87% of B2B buyers saying they would have a favourable impression of someone introduced through their professional network.

“Unlike traditional advertising, social media marketing lets you engage with online prospects and customers.” (Belew, 2014).

The benefits of social selling

Through social selling, Sellers can identify new leads through pinpointing who is talking about their brand, competitors or their industry. These prospects can then be engaged in a way that is useful to them.

Social selling does not disrupt its target audience the way that traditional marketing does, it is a two-way conversation, unlike traditional sales which are only one-way.

A major benefit of social selling is the low cost. Social media profiles are free and a lot of the activities you can use to grow your brand and reach customers are free or very low-cost, making social selling an affordable marketing strategy for any business.

Social media users can often share a lot of information about themselves online. A LinkedIn profile for example could contain most of the information you need to make a personalised and relevant first point of contact with a prospect.

Through social selling, a salesperson can grow their personal brand to increase their credibility and the quality of their customer leads.

Introductions to potential customers can be gained through existing mutual connections or them viewing your content over a period — may be unbeknown to you, which creates a sense of trust and rapport.

“Salespeople have long leveraged offline social networks… All things being equal, people prefer to buy from those they know and trust. Now, sales professionals need to replicate their networking strategy online because social media is where peer conversations are happening.” (Schaub, 2014)

Actively social selling increases the number of visits from your social media channels to your website, as well as increasing the number of leads that your social media generates.

Because the leads generated through social media are of a higher quality and you have already established credibility and trust, there is an improved conversion rate than from other sales activities such as cold calling.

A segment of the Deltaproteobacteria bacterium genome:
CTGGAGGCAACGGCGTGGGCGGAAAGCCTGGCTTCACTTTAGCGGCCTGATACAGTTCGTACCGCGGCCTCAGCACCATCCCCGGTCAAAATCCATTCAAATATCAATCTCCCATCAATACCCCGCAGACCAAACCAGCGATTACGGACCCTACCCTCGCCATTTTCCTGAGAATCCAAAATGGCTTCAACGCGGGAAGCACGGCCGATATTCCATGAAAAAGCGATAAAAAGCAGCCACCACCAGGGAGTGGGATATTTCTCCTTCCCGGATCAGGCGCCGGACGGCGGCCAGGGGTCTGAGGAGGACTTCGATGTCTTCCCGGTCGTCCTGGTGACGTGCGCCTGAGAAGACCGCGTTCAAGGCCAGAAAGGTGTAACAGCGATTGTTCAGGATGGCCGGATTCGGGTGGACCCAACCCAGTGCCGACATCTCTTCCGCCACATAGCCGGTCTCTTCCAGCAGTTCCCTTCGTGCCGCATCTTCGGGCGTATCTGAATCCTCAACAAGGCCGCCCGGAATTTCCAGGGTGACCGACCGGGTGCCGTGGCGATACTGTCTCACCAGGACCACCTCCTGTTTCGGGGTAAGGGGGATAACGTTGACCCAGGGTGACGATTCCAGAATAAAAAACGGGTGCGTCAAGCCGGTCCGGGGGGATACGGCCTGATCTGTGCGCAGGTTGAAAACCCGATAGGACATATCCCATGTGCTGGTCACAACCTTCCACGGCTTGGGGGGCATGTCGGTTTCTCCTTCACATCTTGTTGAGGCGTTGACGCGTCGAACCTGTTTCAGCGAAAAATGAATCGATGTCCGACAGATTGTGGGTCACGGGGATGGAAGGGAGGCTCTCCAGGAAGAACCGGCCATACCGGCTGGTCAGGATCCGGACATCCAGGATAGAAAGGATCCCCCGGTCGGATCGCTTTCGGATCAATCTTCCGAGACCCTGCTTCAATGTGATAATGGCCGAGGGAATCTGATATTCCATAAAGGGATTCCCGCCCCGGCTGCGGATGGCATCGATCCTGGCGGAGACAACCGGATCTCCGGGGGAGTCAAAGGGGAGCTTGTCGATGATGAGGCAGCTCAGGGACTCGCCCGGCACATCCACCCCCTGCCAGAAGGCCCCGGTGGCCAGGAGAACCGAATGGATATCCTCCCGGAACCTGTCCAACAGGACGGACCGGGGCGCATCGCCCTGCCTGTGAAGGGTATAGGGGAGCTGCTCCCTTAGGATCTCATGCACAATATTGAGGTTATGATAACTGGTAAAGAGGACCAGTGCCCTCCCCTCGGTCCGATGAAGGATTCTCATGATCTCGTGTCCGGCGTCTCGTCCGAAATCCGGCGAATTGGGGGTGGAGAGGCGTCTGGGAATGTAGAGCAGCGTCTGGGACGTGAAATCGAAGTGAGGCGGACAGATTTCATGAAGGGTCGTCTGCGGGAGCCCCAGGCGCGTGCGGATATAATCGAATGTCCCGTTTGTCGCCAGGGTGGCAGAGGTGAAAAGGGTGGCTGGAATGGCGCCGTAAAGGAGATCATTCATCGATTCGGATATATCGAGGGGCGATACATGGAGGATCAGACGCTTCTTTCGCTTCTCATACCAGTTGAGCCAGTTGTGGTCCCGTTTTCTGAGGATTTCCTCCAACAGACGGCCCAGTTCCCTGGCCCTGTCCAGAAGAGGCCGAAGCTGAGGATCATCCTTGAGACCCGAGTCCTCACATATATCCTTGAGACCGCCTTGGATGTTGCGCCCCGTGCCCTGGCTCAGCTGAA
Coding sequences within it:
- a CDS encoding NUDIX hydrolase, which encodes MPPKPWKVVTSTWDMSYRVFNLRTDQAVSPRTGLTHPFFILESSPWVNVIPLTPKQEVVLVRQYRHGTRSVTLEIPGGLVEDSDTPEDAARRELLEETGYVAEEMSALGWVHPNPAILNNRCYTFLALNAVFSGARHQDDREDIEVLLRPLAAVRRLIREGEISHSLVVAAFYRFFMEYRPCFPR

Social selling encourages a stronger alignment between sales and marketing, which will be discussed a bit further on in this article.

Optimising your social selling strategy

First up in your social selling strategy, as with any strategy, you must establish goals and objectives. The general goal is to establish relationships that lead to sales, but we must work out smaller more specific goals and objectives to help get you there.

An individual should spend around six to 15 hours a week on social selling. It might be around 20 to 40 percent of their allocated work time. It is key to identify and target the most relevant social media networks where potential customers are active.

Therefore, I found in bizarre in 2019 when marketers started telling businesses they should be active on TikTok while there’s enormous organic reach. Well, only if your customers are teenagers! It seemed strange preaching this on LinkedIn — largely is a B2B platform.

For retail, it would be Pinterest, for hospitality Instagram or Facebook, and for tourism, YouTube would be useful.

Here are ten ways to optimise your social selling strategy.

1. A completed and professional profile

Make sure you complete every section of your social media profiles. Especially on LinkedIn. If someone clicks your profile, you want them to be able to find out what you do, how you add value, a link to your website and any contact information so they can easily get in touch.

Look at your profile from the point of view of a potential customer. Does your profile reflect that you are a credible professional?

2. Follow relevant brands and people

Follow local companies, brands and influencers in your industry.

This would be one of the first steps after creating your profile. This will start filling your feed with relevant content.

Any ‘dream’ clients you may have, send a connection request to relevant people in the organisation and if they decline (send them a personalised message with your request to increase your chances), follow them so you can keep up with what they post.

Engage in their content and congratulate them on any achievements. Saying something insightful could mean they check out your profile it could go from there.

3. Join and participate in groups

There are literally millions of groups on both LinkedIn and Facebook. Each group will have its own purpose or theme. It is a community. It might be a gardening group, or it might be a group about marketing.

Join groups relevant to your area of expertise and industry. For example, if your target customers are small business owners, join groups relating to small businesses.

Use keyword searches to identify relevant groups and once in these groups, share your knowledge and expertise — do not try and sell!

4. Create and share relevant content

Content in social selling is used as a touchpoint to engage and nurture leads through educating and informing them.

Through sharing interesting and relevant and information-rich content, social presence is enhanced. This presence helps brand us as an expert and build familiarity and eventually trust with our target prospects. Social media is an important information source for purchasers, so we want to increase the chances of them finding our content.